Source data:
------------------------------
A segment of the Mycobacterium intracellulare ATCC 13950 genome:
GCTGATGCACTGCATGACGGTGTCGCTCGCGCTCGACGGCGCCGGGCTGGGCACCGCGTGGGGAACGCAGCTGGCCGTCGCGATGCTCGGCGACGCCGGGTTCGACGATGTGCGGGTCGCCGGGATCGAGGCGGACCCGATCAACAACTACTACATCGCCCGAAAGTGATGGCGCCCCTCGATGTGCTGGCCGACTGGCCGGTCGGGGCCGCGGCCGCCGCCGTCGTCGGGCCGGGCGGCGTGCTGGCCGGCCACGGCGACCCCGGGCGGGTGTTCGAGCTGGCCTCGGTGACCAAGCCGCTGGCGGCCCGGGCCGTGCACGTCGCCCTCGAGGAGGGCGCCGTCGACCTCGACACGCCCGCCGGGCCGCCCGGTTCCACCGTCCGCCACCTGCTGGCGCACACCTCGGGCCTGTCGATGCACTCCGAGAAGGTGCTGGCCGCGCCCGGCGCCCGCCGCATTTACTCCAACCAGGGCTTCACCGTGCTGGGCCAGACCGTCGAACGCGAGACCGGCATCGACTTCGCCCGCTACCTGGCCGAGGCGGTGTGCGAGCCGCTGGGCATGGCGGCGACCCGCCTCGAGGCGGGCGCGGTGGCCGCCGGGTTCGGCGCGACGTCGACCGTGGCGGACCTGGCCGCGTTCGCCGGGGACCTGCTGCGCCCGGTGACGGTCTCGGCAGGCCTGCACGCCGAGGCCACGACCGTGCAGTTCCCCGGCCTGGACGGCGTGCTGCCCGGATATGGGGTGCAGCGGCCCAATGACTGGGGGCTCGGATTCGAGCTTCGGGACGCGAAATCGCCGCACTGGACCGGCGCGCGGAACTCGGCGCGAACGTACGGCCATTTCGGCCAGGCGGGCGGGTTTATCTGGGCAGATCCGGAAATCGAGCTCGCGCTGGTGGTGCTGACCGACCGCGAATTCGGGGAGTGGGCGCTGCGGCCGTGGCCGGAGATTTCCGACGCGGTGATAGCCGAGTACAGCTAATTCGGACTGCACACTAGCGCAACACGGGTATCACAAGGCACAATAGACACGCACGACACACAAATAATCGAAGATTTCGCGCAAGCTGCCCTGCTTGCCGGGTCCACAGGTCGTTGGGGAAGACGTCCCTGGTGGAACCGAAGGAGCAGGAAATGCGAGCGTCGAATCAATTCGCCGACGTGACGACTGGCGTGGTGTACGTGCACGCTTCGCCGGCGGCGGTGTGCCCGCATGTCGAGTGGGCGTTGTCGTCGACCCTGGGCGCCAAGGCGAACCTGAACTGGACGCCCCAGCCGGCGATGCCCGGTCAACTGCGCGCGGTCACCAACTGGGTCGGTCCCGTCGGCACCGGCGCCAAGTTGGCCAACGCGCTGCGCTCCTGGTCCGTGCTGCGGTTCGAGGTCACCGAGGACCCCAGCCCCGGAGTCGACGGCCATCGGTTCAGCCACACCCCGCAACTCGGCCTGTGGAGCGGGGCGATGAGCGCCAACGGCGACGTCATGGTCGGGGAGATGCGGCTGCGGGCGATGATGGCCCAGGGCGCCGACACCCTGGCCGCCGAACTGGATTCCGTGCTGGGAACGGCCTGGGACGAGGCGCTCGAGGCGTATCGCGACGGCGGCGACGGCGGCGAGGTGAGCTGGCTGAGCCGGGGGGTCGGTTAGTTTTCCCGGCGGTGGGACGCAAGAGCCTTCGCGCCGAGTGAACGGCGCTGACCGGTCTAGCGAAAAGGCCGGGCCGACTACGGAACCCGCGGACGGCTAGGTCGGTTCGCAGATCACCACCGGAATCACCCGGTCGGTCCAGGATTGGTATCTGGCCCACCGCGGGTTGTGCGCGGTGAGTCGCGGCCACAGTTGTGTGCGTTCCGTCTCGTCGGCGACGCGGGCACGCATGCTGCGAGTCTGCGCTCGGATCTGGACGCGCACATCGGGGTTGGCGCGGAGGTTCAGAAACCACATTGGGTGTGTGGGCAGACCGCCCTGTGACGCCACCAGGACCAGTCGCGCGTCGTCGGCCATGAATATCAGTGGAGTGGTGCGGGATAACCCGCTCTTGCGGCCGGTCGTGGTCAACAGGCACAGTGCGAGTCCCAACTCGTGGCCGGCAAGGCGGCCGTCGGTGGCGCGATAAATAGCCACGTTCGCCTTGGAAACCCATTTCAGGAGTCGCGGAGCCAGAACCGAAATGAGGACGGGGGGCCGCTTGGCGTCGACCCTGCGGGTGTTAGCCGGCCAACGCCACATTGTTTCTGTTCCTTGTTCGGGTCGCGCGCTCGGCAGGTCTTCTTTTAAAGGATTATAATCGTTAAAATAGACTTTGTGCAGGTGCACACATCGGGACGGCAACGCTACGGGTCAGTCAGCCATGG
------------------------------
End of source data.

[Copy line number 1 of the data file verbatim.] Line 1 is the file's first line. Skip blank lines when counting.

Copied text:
A segment of the Mycobacterium intracellulare ATCC 13950 genome: